Thursday, July 7, 2011

On Thieves, Thievery, and Letting Go

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A couple of weeks ago, as you've read below, I went on a trip to New York City. I told you about the city and about the schools, and about the yarn, but I didn't tell you about... the not so happy times...

I stayed at the Bentley, a small but tall place just across the highway from the water...

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The day before we left to return home, I got food poisoning in a most dramatic way. I was so ill that my co-workers were checking on me every hour to see if it was time for me to go to the Emergency Room. I couldn't walk due to the vertigo and nausea - not that you need the details but I want to give a picture of how very unable I was to tend to anything during those two days.

On the second day of sickness when it was time to leave, a coworker came to my room and helped me pack up by tossing my things into my suitcase. I was so grateful. I wasn't able to even move my head to look around the room. Two coworkers walked me to the car to keep me upright.

Once we were about 100 miles out of town, I realized that I didn't have my raincoat. My raincoat, that had - in the pockets - my handknitted cashmere Veyla gloves - the ones with the antique jet and silver buttons...

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The buttons were given to me by a dear elderly friend at work when she retired. They had been her grandmother's. I made the gloves especially to showcase the buttons and I wore them all the time. The yarn was from Mackintosh Yarns - a beautiful cashmere in a deep oceany teal and black...

Of course my first step was to call the Bentley as soon as I was able. Yes, they had my coat and yes they had secured it in the housekeeping lost-and-found area. Yes they would mail it to me - for $75(!!). I chose an alternative solution and a friend of mine stopped by the hotel to pick it up and bring it here, where she was visiting her parents.

Guess what? You guessed it! The coat was there, but the pockets were empty. No gloves. Furious is too mild a word for my mood when my friend told me about this.

I am heartbroken. My bf snickered when I told him how upset I was. He doesn't understand that things like this are irreplaceable. Sure, I can make another pair of gloves. But I can never make that pair of gloves, nor an I ever find that particular hand-dyed yarn in that particular colour, nor will I ever have those very precious jet mourning buttons from my friend's grandmother - ever again.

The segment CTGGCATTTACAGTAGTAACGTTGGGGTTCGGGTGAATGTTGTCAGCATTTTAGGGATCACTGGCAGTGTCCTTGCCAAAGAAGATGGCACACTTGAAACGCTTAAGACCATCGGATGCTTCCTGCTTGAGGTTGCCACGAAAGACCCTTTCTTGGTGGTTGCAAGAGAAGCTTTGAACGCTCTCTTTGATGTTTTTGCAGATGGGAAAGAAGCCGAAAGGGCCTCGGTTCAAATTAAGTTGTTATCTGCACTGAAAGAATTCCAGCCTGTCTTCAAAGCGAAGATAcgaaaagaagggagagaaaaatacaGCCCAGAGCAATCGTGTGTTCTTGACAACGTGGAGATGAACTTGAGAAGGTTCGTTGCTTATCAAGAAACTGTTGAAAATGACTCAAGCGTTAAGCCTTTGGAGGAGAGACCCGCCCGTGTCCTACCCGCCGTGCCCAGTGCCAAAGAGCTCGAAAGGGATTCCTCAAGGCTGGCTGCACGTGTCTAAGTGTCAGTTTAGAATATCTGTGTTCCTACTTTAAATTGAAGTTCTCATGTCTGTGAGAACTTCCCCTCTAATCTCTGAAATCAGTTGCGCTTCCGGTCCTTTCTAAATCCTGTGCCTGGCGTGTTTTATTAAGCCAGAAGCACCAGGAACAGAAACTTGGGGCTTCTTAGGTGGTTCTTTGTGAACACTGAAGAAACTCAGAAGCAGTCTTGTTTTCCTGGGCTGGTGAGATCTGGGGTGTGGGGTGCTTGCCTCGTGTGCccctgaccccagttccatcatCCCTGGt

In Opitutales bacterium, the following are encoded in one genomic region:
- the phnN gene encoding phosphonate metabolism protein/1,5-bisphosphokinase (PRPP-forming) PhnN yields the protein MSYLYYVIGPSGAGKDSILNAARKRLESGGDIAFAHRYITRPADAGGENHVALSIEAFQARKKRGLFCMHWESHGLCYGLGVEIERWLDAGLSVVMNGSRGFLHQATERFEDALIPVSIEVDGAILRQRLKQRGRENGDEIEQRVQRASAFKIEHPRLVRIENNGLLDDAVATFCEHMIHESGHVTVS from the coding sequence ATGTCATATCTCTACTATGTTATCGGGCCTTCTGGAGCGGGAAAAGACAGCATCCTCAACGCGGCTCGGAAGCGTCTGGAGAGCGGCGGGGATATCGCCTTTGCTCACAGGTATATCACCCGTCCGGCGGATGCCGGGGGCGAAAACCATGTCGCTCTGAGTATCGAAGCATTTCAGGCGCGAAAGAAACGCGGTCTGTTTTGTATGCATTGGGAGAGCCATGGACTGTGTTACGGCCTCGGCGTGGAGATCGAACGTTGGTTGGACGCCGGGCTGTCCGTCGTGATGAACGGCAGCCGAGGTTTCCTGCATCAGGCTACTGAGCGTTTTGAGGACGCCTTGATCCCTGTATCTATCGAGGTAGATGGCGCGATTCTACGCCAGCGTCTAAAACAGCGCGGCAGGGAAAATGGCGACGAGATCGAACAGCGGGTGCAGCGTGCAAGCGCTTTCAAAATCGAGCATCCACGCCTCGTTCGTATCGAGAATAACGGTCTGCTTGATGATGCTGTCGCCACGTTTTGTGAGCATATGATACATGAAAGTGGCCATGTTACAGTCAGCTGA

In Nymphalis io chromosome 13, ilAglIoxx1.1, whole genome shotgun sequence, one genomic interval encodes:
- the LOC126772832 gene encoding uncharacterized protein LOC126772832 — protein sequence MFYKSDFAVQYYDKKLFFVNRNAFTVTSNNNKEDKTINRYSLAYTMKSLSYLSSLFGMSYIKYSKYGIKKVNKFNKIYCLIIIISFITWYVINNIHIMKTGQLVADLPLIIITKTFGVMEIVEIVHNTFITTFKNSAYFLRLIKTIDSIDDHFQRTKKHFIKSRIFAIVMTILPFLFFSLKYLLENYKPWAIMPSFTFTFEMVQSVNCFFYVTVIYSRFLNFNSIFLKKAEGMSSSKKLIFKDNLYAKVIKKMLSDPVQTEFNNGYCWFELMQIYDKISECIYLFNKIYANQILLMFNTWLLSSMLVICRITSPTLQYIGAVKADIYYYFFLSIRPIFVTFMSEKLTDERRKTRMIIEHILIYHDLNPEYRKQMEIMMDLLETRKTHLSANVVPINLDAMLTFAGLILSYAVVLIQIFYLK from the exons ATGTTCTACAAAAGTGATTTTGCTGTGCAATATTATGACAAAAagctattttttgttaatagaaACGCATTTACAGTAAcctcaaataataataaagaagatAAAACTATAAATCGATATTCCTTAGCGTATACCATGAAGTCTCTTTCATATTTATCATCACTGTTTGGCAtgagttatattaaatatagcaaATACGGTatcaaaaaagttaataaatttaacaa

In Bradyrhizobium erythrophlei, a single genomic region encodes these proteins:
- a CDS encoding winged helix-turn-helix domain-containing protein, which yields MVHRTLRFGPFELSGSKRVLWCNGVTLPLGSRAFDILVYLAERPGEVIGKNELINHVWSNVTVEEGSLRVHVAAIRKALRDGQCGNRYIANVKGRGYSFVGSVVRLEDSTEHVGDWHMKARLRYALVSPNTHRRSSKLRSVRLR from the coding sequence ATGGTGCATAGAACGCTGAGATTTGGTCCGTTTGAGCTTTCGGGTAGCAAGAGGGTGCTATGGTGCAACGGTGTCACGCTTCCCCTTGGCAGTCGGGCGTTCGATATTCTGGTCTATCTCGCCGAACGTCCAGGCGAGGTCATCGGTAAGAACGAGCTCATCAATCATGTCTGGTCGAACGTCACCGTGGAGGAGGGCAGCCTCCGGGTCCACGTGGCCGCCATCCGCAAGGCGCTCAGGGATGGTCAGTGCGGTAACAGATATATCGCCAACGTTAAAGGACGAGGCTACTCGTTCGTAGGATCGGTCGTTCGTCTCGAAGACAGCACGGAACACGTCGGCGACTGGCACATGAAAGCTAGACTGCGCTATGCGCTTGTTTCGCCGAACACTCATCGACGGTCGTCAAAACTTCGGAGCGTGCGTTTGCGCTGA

But he did his best to console me tonight:

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And my friend did her best to get the hotel to actively try to retrieve these gloves from the only person who might have had access to them on their trip from my room to the housekeeping locker, but to no avail. They couldn't be bothered to even inquire of the staff involved.

I wanted to rage. I wanted to lodge a police report or call the press or both. I wanted that manager to realize that these gloves had involved a considerable amount my heart and soul, not to mention time, expense, and precious antique mementos. But I had to let go.

The fact is, that someone at the Bentley has stolen something from someone else. They will carry that dark cloud every time they wear those gloves, or when they sell those gloves on eBay, or when they give them as a gift that is not theirs to give. It is actually their loss. Because they will never be same, though they may not realize it at first. Their heart will be a little darker, their prospects a little less bright, and their hopes and dreams a little further away from being realized.

And me.... I need to learn to let the world relieve me of some of the beautiful things I carry with me. If I open my fingers, they can drift away to a new owner. They can be a gift, not a theft.

As Valerie said to Miracle Max in The Princess Bride,
Let them steal what they want; what do we have worth fighting over?

2 comments:

CanarySanctuary said...

What a horrible story! You have such a good outlook on it. I wish I could be so strong.

Mette said...

Glad to hear you are well. I often loose something especially when I travel. Every time I am very sad.